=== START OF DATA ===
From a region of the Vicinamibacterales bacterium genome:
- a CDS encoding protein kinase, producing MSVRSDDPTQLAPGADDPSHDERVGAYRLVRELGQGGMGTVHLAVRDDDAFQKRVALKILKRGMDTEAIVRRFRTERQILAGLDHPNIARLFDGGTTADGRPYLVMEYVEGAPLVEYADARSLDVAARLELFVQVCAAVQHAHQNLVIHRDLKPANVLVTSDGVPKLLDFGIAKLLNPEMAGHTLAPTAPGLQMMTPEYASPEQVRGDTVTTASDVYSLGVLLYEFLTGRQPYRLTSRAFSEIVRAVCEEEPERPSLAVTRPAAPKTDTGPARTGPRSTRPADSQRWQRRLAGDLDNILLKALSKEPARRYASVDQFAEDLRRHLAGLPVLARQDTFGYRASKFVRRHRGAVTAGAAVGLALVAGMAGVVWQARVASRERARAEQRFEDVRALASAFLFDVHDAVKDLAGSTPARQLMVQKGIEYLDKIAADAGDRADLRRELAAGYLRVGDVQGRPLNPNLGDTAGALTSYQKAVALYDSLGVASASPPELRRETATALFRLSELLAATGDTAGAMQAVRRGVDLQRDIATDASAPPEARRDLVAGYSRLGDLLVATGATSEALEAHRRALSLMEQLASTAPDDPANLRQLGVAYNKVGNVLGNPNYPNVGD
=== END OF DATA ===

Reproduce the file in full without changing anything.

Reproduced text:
From a region of the Vicinamibacterales bacterium genome:
- a CDS encoding protein kinase, producing MSVRSDDPTQLAPGADDPSHDERVGAYRLVRELGQGGMGTVHLAVRDDDAFQKRVALKILKRGMDTEAIVRRFRTERQILAGLDHPNIARLFDGGTTADGRPYLVMEYVEGAPLVEYADARSLDVAARLELFVQVCAAVQHAHQNLVIHRDLKPANVLVTSDGVPKLLDFGIAKLLNPEMAGHTLAPTAPGLQMMTPEYASPEQVRGDTVTTASDVYSLGVLLYEFLTGRQPYRLTSRAFSEIVRAVCEEEPERPSLAVTRPAAPKTDTGPARTGPRSTRPADSQRWQRRLAGDLDNILLKALSKEPARRYASVDQFAEDLRRHLAGLPVLARQDTFGYRASKFVRRHRGAVTAGAAVGLALVAGMAGVVWQARVASRERARAEQRFEDVRALASAFLFDVHDAVKDLAGSTPARQLMVQKGIEYLDKIAADAGDRADLRRELAAGYLRVGDVQGRPLNPNLGDTAGALTSYQKAVALYDSLGVASASPPELRRETATALFRLSELLAATGDTAGAMQAVRRGVDLQRDIATDASAPPEARRDLVAGYSRLGDLLVATGATSEALEAHRRALSLMEQLASTAPDDPANLRQLGVAYNKVGNVLGNPNYPNVGD